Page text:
Policy work and the question of translating local knowledge and science into efficient governance of natural resources are the key issues under discussion at this year’s partner meeting of the Swedish Society for Nature Conservation (SSNC) held in Kalk Bay, Cape Town.
In the invite sent to attendees, the SSNC said it wanted to continue and deepen the dialogue on natural resources management, in order to strengthen their respective organisations’ work in light of ever increasing external pressures on natural resources, users and custodians.
“The invited organisations and SSNC work with natural resources management and policy processes related to marine, chemicals, forest and climate,” said SSNC in the invite.
Participants from different thematic areas and partner organisations of the SNNC from Philippines, Indonesia, Kenya, Uganda, and South Africa have gathered for a weeklong workshop that commenced on Monday morning.
“We kicked off the workshop by talking about environmental justice in general,” wrote Sara Frocklin of SSNC.
SSNC has engaged organisations in dialogue and co-operation on natural resources management (NRM) in different sectors, with a broad and holistic perspective on NRM.
“Most of the first day was spent in discussion groups where we were able to share information and knowledge on how we work with promoting change towards a more equitable and just environment/society,” continued Frocklin.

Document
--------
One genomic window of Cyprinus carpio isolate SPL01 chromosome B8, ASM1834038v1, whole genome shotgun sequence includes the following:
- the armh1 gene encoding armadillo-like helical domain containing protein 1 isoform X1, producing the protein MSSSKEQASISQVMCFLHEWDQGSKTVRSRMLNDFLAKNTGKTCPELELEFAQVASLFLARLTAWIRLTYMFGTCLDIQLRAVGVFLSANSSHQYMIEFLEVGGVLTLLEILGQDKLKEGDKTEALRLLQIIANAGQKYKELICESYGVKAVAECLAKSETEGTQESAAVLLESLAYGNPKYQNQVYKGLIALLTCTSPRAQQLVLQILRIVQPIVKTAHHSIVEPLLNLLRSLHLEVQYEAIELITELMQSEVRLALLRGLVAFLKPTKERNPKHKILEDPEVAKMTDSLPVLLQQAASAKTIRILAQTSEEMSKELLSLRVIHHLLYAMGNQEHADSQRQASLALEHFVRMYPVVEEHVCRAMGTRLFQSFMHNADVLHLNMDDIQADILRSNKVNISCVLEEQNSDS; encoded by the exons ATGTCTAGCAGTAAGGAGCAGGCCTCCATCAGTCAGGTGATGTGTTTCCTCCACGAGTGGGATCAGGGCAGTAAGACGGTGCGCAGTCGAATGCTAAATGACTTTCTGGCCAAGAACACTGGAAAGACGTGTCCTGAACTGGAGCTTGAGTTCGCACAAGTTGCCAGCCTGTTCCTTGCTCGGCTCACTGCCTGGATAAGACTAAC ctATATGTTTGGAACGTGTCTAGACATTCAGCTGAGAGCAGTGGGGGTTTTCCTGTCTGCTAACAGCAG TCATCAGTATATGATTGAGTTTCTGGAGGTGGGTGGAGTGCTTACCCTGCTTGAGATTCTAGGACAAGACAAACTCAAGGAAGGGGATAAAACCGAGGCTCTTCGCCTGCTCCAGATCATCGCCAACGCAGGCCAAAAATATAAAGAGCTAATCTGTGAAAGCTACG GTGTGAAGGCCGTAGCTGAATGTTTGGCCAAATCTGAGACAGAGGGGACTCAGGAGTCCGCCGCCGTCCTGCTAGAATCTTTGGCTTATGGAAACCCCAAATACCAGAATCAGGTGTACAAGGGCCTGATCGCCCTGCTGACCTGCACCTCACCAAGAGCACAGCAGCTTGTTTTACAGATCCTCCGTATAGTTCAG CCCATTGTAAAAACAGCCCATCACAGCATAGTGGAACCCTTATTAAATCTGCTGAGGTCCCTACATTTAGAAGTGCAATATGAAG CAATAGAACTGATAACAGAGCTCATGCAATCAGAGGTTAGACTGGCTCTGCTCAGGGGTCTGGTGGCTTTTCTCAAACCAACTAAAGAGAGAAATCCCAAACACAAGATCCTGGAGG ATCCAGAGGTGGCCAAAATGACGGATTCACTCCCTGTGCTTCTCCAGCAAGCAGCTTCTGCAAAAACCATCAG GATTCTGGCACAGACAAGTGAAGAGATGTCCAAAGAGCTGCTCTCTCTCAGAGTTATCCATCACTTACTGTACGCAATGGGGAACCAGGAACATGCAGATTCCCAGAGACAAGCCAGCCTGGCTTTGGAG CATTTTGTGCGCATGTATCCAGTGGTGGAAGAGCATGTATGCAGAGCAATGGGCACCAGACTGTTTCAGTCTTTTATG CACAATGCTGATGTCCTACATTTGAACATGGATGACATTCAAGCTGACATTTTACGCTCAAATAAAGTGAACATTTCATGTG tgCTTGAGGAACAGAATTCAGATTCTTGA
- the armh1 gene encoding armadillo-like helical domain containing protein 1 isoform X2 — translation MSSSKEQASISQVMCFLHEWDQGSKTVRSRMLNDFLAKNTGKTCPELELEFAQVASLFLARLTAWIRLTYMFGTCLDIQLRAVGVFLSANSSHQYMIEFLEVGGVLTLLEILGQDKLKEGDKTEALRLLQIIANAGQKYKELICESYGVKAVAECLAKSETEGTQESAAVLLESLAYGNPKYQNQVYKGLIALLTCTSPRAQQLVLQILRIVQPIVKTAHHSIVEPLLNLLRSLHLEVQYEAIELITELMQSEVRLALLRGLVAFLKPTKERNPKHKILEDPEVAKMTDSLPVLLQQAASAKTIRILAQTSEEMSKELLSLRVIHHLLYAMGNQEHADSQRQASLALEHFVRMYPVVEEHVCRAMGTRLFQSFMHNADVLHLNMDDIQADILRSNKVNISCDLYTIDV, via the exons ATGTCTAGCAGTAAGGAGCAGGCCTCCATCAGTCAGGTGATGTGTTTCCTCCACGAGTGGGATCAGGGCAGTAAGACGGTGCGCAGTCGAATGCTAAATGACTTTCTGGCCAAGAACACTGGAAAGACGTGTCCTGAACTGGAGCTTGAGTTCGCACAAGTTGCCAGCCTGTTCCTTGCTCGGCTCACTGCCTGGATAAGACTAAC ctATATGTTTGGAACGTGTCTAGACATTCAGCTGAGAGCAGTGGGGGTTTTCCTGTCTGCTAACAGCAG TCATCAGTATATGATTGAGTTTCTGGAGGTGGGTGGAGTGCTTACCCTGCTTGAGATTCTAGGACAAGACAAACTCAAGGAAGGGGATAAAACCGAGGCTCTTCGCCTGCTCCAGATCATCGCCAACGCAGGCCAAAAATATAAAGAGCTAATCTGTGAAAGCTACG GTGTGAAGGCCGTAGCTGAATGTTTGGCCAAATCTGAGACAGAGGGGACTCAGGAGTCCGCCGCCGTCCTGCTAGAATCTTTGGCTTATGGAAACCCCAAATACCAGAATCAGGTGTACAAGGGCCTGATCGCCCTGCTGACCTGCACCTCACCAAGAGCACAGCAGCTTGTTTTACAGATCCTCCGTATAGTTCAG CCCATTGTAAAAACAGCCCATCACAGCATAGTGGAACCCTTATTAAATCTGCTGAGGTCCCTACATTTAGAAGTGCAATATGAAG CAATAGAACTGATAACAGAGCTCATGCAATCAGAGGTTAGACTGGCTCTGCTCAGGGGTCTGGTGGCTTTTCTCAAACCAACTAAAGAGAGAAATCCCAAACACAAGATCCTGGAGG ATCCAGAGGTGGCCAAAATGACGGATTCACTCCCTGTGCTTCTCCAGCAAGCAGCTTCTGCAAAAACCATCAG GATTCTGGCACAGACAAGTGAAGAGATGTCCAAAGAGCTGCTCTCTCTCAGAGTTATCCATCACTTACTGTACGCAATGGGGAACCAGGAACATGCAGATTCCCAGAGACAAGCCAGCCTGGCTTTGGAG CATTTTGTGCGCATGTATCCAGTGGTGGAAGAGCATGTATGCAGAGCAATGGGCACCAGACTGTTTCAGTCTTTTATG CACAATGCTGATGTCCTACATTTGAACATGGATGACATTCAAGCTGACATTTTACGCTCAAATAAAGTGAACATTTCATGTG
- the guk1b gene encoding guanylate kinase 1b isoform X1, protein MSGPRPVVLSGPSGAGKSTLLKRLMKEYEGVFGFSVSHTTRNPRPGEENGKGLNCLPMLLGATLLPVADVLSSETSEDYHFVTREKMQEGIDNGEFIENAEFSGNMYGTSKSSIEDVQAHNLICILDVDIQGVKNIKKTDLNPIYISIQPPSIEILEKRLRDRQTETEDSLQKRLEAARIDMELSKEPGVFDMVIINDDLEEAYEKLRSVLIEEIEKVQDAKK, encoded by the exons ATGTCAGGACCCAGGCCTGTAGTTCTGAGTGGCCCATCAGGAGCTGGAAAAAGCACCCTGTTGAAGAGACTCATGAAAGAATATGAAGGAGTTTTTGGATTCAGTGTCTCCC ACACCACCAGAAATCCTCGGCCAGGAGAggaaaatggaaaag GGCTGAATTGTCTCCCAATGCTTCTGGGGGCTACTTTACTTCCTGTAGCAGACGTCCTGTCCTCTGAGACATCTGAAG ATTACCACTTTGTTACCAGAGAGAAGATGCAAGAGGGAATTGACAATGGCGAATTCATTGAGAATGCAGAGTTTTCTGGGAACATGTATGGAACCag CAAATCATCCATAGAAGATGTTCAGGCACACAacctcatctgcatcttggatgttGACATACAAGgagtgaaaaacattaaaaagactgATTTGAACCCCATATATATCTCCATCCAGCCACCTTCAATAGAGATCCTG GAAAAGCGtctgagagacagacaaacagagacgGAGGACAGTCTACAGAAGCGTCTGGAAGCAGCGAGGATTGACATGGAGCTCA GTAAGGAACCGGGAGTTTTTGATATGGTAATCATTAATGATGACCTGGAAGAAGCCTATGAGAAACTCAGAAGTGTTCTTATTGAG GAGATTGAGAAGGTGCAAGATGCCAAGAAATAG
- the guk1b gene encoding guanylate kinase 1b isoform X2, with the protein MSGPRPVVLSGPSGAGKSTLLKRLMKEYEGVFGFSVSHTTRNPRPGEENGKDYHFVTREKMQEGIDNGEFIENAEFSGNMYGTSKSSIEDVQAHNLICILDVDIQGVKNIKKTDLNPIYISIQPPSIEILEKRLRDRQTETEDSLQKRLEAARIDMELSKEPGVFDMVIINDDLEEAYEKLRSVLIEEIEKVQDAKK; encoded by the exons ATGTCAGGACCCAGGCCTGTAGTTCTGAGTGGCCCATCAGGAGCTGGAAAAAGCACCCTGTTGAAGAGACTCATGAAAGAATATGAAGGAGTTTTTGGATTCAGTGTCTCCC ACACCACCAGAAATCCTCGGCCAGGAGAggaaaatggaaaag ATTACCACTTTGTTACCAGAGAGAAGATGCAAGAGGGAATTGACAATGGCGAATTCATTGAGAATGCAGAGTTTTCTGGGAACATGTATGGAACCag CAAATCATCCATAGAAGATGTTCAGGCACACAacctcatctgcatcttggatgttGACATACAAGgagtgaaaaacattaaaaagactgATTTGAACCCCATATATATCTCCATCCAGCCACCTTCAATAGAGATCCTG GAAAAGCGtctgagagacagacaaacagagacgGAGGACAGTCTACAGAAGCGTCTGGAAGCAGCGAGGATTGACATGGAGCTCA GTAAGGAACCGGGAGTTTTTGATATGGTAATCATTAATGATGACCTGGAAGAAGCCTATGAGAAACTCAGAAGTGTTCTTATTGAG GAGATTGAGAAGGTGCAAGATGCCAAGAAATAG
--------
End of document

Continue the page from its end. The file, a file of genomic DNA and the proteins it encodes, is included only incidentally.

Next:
The five day workshop is covering topics such as,
- Indigenous knowledge and how it complements science in creating good governance.
- Environmental justice (access to information, land rights, balancing different interests, and inclusive governance in management of natural resources).
- Theory of change as a methodology (aiming to involving stakeholders from the local level to the policy level).
By hosting this workshop SSNC aims to broaden and give food for thought that will assist in the development of better strategies towards successful policy work in each organisation’s respective contexts.
Masifundise was represented by Naseegh Jaffer and Mandla Gqamlana.
“Naseegh and Mandla shared some information about Langebaan (which we will be visiting on Wednesday). They also spoke about how people have been displaced from the area where they traditionally used to fish,” said Frocklin.
The first day was concluded by allowing participants to talk about how to combine traditional and scientific knowledge in promoting good governance.